The transmission of an abiding state of liberation, of spiritual realization beyond identification as a separate being, is an aspect of all spiritual traditions. It is a non-linear process in which those whose longing for spiritual truth is ripening, coincidentally find themselves drawn to the company of a Master or to a circumstance that creates the conditions for the rarity of conscious awakening to our true condition. A Master (living or deceased) may be distinguished from a teacher in that he or she offers a transformative Influence, beyond spiritual wisdom, based on surrender to the movement of life or Reality. Such Masters arise through Grace (Divine favor) and not through any self-will based in ego, and they live to serve the creation and the process which takes us beyond self-meditation. The form of the Work and the human expression of such Masters differ dramatically during their lives, even among those in the same lineage; but the Law of Sacrifice (the universal principle in which everything is “food” for something else) that they embody is the same and is consciously lived in relationship to whatever need presents itself. Papa Ramdas was forever changed through the repetition of the Divine Name. Yogi Ramsuratkumar, who lived the life of a beggar, once commented that on one of his trips to see Ramdas, “…this beggar first understood the great Master Ramdas is this beggar’s Father.” Lee Lozowick said that he had been helped by Yogi Ramsuratkumar long before he met him in the body, and that he recognized that he had been drawn to him lifetime after lifetime. At some point in Lee’s own teaching, he began to refer to Yogi Ramsuratkumar as his spiritual Father. He also called the work that he communicated to his students the Western Baul path—given the similarity in essence with the practice of the Bauls of India, despite cultural differences. In addition to praising these Masters whose Work has served and impacted so many spiritual aspirants in the East and West, we hope that bringing attention to this lineage and to the Western Baul path will provide inspiration for others with the need to go deeper into the mystery and essence of traditional spirituality.
Papa Ramdas (1884-1963)
“Ramdas advises you all to keep God’s name and God-remembrance always with you with the sole object of realizing this goal of perfect union with and absorption in Him.”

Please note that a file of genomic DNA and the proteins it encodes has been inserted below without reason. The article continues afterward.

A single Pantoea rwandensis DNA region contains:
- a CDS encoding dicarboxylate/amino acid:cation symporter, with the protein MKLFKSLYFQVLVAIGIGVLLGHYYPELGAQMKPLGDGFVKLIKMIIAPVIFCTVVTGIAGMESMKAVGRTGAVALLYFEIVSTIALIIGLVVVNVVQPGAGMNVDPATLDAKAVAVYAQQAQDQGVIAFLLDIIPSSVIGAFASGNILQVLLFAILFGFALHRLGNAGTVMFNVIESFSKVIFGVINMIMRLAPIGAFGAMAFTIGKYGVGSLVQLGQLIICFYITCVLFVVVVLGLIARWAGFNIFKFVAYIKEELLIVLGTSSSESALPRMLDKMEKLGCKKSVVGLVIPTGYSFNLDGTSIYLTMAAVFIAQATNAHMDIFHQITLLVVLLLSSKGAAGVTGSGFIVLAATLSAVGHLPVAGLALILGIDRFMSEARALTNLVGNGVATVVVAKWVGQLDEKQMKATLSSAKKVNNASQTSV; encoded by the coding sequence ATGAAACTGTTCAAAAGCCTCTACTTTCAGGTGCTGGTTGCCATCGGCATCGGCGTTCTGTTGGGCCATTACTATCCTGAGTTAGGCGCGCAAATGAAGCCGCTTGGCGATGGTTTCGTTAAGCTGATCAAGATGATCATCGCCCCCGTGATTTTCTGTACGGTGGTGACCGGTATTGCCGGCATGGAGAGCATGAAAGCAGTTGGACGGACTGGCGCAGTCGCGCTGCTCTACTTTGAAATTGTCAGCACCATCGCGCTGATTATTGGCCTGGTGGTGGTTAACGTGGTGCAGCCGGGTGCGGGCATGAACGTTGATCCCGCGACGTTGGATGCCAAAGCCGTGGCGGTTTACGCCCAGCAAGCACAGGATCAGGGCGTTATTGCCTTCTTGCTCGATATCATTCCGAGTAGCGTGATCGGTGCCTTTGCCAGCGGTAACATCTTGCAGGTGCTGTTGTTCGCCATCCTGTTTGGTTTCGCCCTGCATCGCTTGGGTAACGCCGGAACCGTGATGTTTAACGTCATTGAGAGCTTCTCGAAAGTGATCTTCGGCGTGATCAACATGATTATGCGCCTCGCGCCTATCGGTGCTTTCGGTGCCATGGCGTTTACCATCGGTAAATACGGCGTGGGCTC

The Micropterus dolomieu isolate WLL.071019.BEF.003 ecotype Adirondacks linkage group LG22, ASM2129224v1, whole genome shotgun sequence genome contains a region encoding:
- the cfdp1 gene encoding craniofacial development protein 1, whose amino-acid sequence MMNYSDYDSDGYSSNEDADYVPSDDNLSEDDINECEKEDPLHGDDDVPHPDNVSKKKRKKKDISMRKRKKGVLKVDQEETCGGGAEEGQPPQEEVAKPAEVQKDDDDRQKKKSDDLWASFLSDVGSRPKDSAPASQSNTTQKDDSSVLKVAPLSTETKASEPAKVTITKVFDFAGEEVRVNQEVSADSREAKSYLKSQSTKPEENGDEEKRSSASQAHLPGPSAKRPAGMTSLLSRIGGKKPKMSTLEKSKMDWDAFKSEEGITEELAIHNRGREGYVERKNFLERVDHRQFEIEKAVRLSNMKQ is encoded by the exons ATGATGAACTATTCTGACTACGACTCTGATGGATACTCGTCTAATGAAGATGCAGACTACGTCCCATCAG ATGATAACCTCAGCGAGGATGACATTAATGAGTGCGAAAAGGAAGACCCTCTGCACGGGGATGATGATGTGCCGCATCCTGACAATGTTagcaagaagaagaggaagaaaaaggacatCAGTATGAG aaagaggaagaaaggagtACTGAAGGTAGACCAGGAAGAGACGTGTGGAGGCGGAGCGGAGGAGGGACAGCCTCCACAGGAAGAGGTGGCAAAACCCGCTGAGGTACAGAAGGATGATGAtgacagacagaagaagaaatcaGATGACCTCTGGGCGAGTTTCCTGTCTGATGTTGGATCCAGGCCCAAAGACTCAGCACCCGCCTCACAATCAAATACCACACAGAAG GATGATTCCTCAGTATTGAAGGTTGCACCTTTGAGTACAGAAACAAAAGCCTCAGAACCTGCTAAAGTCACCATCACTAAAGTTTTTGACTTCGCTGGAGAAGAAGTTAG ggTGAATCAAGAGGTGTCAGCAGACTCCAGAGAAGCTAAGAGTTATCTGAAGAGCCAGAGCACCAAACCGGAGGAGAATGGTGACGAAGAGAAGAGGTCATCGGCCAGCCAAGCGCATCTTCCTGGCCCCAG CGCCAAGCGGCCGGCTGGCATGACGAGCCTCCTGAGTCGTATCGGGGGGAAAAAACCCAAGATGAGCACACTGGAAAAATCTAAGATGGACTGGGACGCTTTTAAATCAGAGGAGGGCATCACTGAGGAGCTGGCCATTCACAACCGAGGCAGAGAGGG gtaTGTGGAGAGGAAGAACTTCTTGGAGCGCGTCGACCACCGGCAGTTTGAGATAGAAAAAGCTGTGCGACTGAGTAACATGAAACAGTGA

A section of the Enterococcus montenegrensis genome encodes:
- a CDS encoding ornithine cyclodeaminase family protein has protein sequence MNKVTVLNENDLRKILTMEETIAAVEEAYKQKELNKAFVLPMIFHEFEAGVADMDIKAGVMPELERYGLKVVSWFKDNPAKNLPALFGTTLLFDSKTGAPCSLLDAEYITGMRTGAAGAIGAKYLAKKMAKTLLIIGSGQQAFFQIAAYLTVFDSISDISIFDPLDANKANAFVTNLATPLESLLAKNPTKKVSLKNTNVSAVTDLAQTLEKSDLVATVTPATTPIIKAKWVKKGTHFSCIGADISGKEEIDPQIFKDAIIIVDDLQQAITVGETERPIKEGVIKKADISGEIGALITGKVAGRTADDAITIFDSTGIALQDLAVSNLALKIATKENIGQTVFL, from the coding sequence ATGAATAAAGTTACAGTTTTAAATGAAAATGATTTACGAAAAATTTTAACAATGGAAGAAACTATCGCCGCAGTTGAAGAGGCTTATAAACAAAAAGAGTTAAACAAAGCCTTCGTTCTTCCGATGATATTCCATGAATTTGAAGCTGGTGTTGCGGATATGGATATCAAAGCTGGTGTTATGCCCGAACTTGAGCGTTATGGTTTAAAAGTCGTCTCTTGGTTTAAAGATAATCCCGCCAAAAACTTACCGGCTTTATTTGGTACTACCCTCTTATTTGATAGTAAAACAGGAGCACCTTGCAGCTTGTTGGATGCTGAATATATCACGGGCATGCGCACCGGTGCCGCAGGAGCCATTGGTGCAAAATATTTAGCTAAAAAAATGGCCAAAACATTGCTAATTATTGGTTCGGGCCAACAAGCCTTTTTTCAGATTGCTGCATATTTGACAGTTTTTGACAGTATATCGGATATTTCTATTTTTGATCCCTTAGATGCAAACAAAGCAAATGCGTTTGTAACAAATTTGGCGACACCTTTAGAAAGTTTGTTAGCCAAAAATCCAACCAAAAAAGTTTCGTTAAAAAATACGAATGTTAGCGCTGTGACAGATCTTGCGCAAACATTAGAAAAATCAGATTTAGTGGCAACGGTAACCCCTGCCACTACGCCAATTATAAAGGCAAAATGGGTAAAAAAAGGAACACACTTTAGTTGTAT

Sri Swami (Papa) Ramdas, whose given name was Vittal Rao, was born in the state of Kerala, India on Thursday, April 10, 1884. It happened to be a day of the full moon, and the Hanuman Jayanthi—the birthday of Hanuman, the legendary devotee of Sri Rama. From an early age, it was the lighter rather than the serious side of whatever situation he was in which appealed to his natural sense of humor. He had a talent for art, immersed himself in drama for a time, and went to school for textile manufacturing. The death of a close friend had a deep impact on him. Vittal Rao struggled in business but would often lose himself in blissful states at the house of his brother when bhajans (devotional songs) were sung before an image of Sri Krishna. His father came to him one day and initiated him into use of the mantra Sri Ram Jai Ram Jai Jai Ram. He felt compelled to embark on a pilgrimage throughout India in 1922-23, which is described in the book In Quest of God. Leaving Mangalore with 25 rupees and a few books including the Bhagavad-Gita and the New Testament, he did not know where he would be led by the Divine. In Srirangam, he felt the blessing of his chosen deity, Ram, to take the name Ramdas (servant of Ram). A sadhu took him to have the darshan of the great saint Ramana Maharshi in Tiruvannamalai at the foot of Mount Arunachala. Ramdas addressed the Maharshi in English, asked for his blessing, and was filled with peace and joy as the saint gazed upon him. He then desired solitude and spent twenty days in a cave on Mount Arunachala. During this time, he became intoxicated with the Divine. He felt drawn to clasp trees in his arms in the vicinity of the cave and on one occasion startled a man he ran up to outside the cave by locking the man in a fast embrace. Ramdas felt that Ram attracted him from all directions. He then traveled throughout India in a state in which he saw everyone and everything as Ram. If a ticket inspector told him to disembark from a train due to not having a ticket, it was Ram’s will. When asked about the point of his travel since Ram is everywhere, he responded: “God is everywhere but wants to have this fact actually proved by going to all places and realizing his presence everywhere.” Love was the culmination of the path and Ramdas was imbued with it wherever he went. Help came to him in the form of everyone and everything, with people offering food and shelter on his journey. When he did not have these things, it was Ram’s blessings. Doors opened for him, and in Calcutta he met a sadhu who asked if he wanted to see places connected with the life of the great saint Ramakrishna in Dakshineswar. A room where Ramakrishna had stayed was unlocked for Ramdas, who felt the joy of the Influence that permeated the room. Up in the Himalayas, Ramdas experienced all things as an expression of Ram—both Hindu and Moslem shrines, the enchanting mountain paths, walking barefoot in the snow. He then spent over three months in a cave in Kadri before wandering India again as a mendicant, and a large number of spiritual aspirants were attracted to him. After a few years, Ramdas started a small ashram in Kasaragod, where Mother Krishnabai—who was considered his divine female counterpart—first had contact with him. Anandashram in Kanhangad was created around Swami Ramdas in 1931. Ardent requests for visits from devotees who were unable to visit the ashram were the impetus for tours he made through India in 1936, 1937, 1938, and 1949, described in the book Call of the Devotee. Ramdas visited many places in India at the invitation of devotees and, wherever he went, bhajans with the chanting of God’s Name were the main feature. In 1954, he undertook a tour around the world with Mother Krishnabai, and many people from Europe, America, Japan, Malaysia, Singapore, and Ceylon had the opportunity to meet him. Papa Ramdas, as he was sometimes known, was always bubbling with joy. His realization was that the entire universe is the form of God, and his oneness with the Supreme Being was naturally coincident with the state of absolute surrender to the Will of God. Papa Ramdas entered mahasamadhi (consciously leaving the body in the condition of non-duality) on July 25, 1963.